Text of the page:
This past weekend I was in Los Angeles for a friend’s graduation, and I got a chance to explore a different side of the city. Having grown up just south of LA, I avoided most of the tourist areas and somewhat unknowingly wrote them off. Griffith Park was one that I highly recommend stopping by if you’re ever in LA and want to take a quick hike!
Why Was There So Much Open Land Available? Griffith Observatory is located on the southern slope of Mount Hollywood in Griffith Park just above Los Feliz neighborhood. The Land was previously part of the Spanish settlement known as Rancho Los Feliz; the land stayed within the Feliz family until Griffith (a wealthy mining speculator) purchased what remained in 1882.
Who is Griffith? (aka “Colonel Griffith”) Griffith J Griffith was an English journalist and mining advisor who made his fortune in Mexican silver mines and subsequently Southern California real estate.
Which Came First The Observatory or The Park? The park. After traveling throughout Europe Griffith discovered that every major city had a great park. Returning home to Los Angeles he decided Los Angeles needed to be a great city therefore it needed a “Great Public Park”. On December 16, 1896 Griffith donated 3,015 acres of Rancho Los Feliz to the City of Los Angeles.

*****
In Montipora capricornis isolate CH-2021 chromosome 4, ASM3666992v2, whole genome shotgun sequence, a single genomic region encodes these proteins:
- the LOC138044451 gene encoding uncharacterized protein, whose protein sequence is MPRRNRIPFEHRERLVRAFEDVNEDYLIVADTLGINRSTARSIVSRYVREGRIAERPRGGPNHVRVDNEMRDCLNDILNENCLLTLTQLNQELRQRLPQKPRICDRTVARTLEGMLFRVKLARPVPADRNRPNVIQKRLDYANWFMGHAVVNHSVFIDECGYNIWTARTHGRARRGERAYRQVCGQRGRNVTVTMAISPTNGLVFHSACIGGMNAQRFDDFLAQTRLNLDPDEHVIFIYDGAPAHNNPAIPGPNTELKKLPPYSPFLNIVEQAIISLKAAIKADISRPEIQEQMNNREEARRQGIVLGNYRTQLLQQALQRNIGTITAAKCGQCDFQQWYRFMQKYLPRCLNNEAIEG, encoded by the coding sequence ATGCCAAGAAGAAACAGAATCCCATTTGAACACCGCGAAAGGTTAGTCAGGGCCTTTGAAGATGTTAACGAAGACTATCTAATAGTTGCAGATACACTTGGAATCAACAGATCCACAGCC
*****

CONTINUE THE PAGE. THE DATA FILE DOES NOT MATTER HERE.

Where Did The Observatory Idea Come From? Griffith had the Astronomical Section of the California Academy of Science to thank for his exposure to new research established at Mount Washington in 1904. Griffith believed that an individual gained an enlightened perspective when looking at the skies. Therefore on December 12,1912 Griffith focused on making science more accessible to the public, and he offered the City of Los Angeles $100,000 for an observatory to build on the top of Mount Hollywood. Sadly the construction of the exhibit hall, observatory, and planetarium, which Griffith donated, was constantly delayed. Griffith passed away in 1919 before construction was completed in Spring of 1930. However, formal opening was delayed when devastating 6.4 earthquake occurred in Long Beach in March of 1933 ($50 million’s in damage). This caused architects to abandon the planned terra cotta exterior in favor of strengthening and thickening the buildings concrete walls. On May 14, 1934, the Griffith Observatory finally opened.
What Does Griffith Park Have to Offer? Besides from the free admission to the Griffith Observatory, Griffith Park has some of the best hikes within Los Angeles. The park itself has multiple fire roads that are used as hiking trails.
- Distance: > 1 Mile
- Special Feature: “To the Bat Cave!”
- Getting There:
- From Franklin Ave. in Hollywood
- Go north on Canyon Dr. until the road ends, at the “Camp Hollywood land” parking lot (PARK HERE)
- Cross the small, red concrete bridge on the right (east) side of the road.
- Walk around the vehicle barrier, keep left
- Follow the unpaved road for the short walk into Bronson Canyon.
Trail: Griffith Observatory West Trail Loop
- Distance: < 2.5 Miles
- Special Feature: Views from Griffith Observatory, the Hollywood sign, and Panoramic views of LA Basin
- Getting There:
- The hike starts at the Fern Dell Picnic Area off of Los Feliz Blvd (PARK HERE)
- You can pick up the trail near the creek past the restrooms.
- Stay to the right and head uphill toward the Griffith Observatory